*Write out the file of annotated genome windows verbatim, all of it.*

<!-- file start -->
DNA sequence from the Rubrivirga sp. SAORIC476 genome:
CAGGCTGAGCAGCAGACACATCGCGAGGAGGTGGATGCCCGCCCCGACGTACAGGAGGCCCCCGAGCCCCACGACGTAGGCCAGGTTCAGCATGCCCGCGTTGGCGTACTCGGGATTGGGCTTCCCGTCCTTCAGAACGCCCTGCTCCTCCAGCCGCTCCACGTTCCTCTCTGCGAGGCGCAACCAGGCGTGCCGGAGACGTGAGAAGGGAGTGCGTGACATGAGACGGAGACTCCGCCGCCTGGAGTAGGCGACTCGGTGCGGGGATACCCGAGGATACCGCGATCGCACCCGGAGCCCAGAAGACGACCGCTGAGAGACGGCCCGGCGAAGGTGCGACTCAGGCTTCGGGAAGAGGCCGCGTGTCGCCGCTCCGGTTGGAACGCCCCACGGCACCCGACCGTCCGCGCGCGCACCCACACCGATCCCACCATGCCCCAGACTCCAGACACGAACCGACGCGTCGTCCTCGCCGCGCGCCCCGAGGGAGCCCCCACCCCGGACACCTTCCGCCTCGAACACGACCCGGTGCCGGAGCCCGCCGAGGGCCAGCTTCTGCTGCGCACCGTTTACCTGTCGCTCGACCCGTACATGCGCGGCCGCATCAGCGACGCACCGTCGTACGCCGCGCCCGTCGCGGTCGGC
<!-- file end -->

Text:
DNA sequence from the Rubrivirga sp. SAORIC476 genome:
CAGGCTGAGCAGCAGACACATCGCGAGGAGGTGGATGCCCGCCCCGACGTACAGGAGGCCCCCGAGCCCCACGACGTAGGCCAGGTTCAGCATGCCCGCGTTGGCGTACTCGGGATTGGGCTTCCCGTCCTTCAGAACGCCCTGCTCCTCCAGCCGCTCCACGTTCCTCTCTGCGAGGCGCAACCAGGCGTGCCGGAGACGTGAGAAGGGAGTGCGTGACATGAGACGGAGACTCCGCCGCCTGGAGTAGGCGACTCGGTGCGGGGATACCCGAGGATACCGCGATCGCACCCGGAGCCCAGAAGACGACCGCTGAGAGACGGCCCGGCGAAGGTGCGACTCAGGCTTCGGGAAGAGGCCGCGTGTCGCCGCTCCGGTTGGAACGCCCCACGGCACCCGACCGTCCGCGCGCGCACCCACACCGATCCCACCATGCCCCAGACTCCAGACACGAACCGACGCGTCGTCCTCGCCGCGCGCCCCGAGGGAGCCCCCACCCCGGACACCTTCCGCCTCGAACACGACCCGGTGCCGGAGCCCGCCGAGGGCCAGCTTCTGCTGCGCACCGTTTACCTGTCGCTCGACCCGTACATGCGCGGCCGCATCAGCGACGCACCGTCGTACGCCGCGCCCGTCGCGGTCGGC